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Identifying Unusual Early Warning Signals


Banks have always been keen to protect its interests in maintaining their books clean and in the process keep trying their best to issue guidelines through circulars and train, repeating their ways to put checks on the creditworthiness of the accounts to proactively lend an ear to the alarm bells ring.

There are several easily identifiable and known EWS which every corporate banker can easily point out to – such as LCs devolvement, BG invocations, cheque returns, slow-moving inventory, bad debts, frequent irregularities, project extensions, etc. But most of these can be termed under lagged data. Bankers need to react to the lead indicators and not on the lagged data. This article focuses mainly on some unusual EWS for detecting NPAs, some of which are usually missed even by experienced corporate bankers. Bankers neither need to be detectives nor investigative journalists. But a tingling sensation needs to crop up whenever there is a chance of delinquency. Let’s examine two such unusual EWS.

1. Steep decline in power bills in a manufacturing plant
This information can be sourced from site visits/inspections (power bills) and also quarterly financial reports. Credit specialists usually do not focus on data collected by the bank’s field staff, which is very much understated but is extremely powerful. One such example is power consumption data which is not paid attention to on a periodic basis or even if a drop identified, is brushed aside by assuming it as maintenance works. Inspection officers are different from credit analysts and bankers may sometimes fail in connecting such dots. As long as sales, profits, stocks, receivables for those month/quarter endings do not reflect an anomaly, the typical banker will not be alerted. But little do they understand the impact. For instance, if a car manufacturer makes about 1500 cars a day, with $40,000 average cost per car, a day’s power-out would cost the company $60 million in the top-line. There exist several manufacturing activities wherein equipment such as furnace will take considerable time to restart and return to normal activity, impacting the production levels.
As you read this, China is presently grappling with power cuts, and the impact on the industry is expected to be significant, which will come to light in Q1 Y22. Hence, any manufacturer not running for a month in a year, except backed with clear reasoning, can have a huge impact on the financials. In such a situation, if the company could still make up the top-line for the previous year, it may be generating revenues through an alternative route of trading in the raw material and hence caution should be exercised.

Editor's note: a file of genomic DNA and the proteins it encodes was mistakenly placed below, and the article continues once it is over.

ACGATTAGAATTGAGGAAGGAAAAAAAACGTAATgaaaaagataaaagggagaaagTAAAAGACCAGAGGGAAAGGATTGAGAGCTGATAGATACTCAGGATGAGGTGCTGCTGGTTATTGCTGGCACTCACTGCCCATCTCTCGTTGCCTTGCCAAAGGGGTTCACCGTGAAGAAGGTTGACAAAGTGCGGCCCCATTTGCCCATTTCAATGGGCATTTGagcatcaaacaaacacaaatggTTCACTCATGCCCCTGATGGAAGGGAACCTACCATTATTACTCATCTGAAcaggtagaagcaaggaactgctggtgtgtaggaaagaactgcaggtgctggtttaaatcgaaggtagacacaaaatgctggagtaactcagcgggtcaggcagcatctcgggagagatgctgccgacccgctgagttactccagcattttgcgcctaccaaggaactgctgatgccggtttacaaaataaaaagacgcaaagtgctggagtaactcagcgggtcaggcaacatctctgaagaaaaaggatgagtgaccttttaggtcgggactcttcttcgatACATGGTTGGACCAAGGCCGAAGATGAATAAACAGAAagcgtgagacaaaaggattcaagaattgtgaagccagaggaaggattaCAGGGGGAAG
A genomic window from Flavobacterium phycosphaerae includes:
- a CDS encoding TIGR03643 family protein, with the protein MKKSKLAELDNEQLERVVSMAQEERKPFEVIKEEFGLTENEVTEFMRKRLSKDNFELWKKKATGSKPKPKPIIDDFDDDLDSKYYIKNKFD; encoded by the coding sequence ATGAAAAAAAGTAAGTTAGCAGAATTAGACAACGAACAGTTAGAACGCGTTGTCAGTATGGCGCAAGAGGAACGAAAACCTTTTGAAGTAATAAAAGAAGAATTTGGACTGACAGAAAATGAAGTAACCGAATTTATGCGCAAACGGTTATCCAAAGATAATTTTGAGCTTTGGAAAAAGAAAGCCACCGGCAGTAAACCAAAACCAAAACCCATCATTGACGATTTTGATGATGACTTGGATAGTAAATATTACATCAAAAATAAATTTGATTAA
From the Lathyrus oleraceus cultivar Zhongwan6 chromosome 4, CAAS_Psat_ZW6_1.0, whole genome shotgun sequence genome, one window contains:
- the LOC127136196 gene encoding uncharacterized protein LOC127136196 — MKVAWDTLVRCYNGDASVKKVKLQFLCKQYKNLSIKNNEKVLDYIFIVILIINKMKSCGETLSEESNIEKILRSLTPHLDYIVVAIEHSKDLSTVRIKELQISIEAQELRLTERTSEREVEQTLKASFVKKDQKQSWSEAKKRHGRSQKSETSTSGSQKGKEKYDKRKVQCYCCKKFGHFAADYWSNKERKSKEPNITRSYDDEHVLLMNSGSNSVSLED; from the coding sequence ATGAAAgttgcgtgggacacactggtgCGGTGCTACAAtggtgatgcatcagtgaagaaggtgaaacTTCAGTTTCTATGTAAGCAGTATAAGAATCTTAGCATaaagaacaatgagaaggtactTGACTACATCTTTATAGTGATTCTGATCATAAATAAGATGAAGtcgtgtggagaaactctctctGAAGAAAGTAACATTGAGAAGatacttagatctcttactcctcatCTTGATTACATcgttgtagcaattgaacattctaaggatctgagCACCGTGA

Required Due diligence: For certain shortlisted customers within your portfolio, collect and scrutinize the trends in power bills and payments by liaising with the inspection officials.

2. Ratio of raw material, stock in process, finished goods, receivables, creditors, and sales trends change compared to the usual trends
Stock statements are usually submitted at monthly intervals for the calculation of drawing power by the Indian banks. These are usually not utilized to the full extent usually by the credit analyst while performing reviews during the year. As we know, value is locked within the operating cycle or as temporary cash balances and any disproportion among these items may indicate diversion of funds or inherent hiccups. The ratio of these items furnished in the stock statement can indicate very insightful observations such as (i) Pile-up of RM, WIP indicating incidence of hiccups in the manufacturing process (ii) Pile-up of finished goods inventory indicating low demand (iii) Delay in realization of receivables or (iv) Decline in credit for the purchase of raw material. Each of these is a serious issue and they indicate a troubling account in the making, which has to be delved deeper into for action by the banker.
Required due diligence: Trends of stocks, receivables, creditors, and sales to be maintained and compared with half-yearly & yearly financials to identify any disproportions which may impact the credit. The above should also be compared with the credits and debits in the account, which can reveal a plethora of insights about the company’s performance.

The above early warning signals may always not be actual warnings about creditworthiness, which is signified by the word ‘signals’ in this term. They may just be false alarms, but it is better to attend to them rather than ignoring if it is an actual warning signal. Nipping the incipient stress in the bud will improve the chances of rescuing the account from turning bad in the future. For this to happen, bankers need to keep reminding themselves that the ‘Devil lies in the details’ .

N Sai Animesh Kumar works at Ahli United Bank, Kuwait. [email protected]

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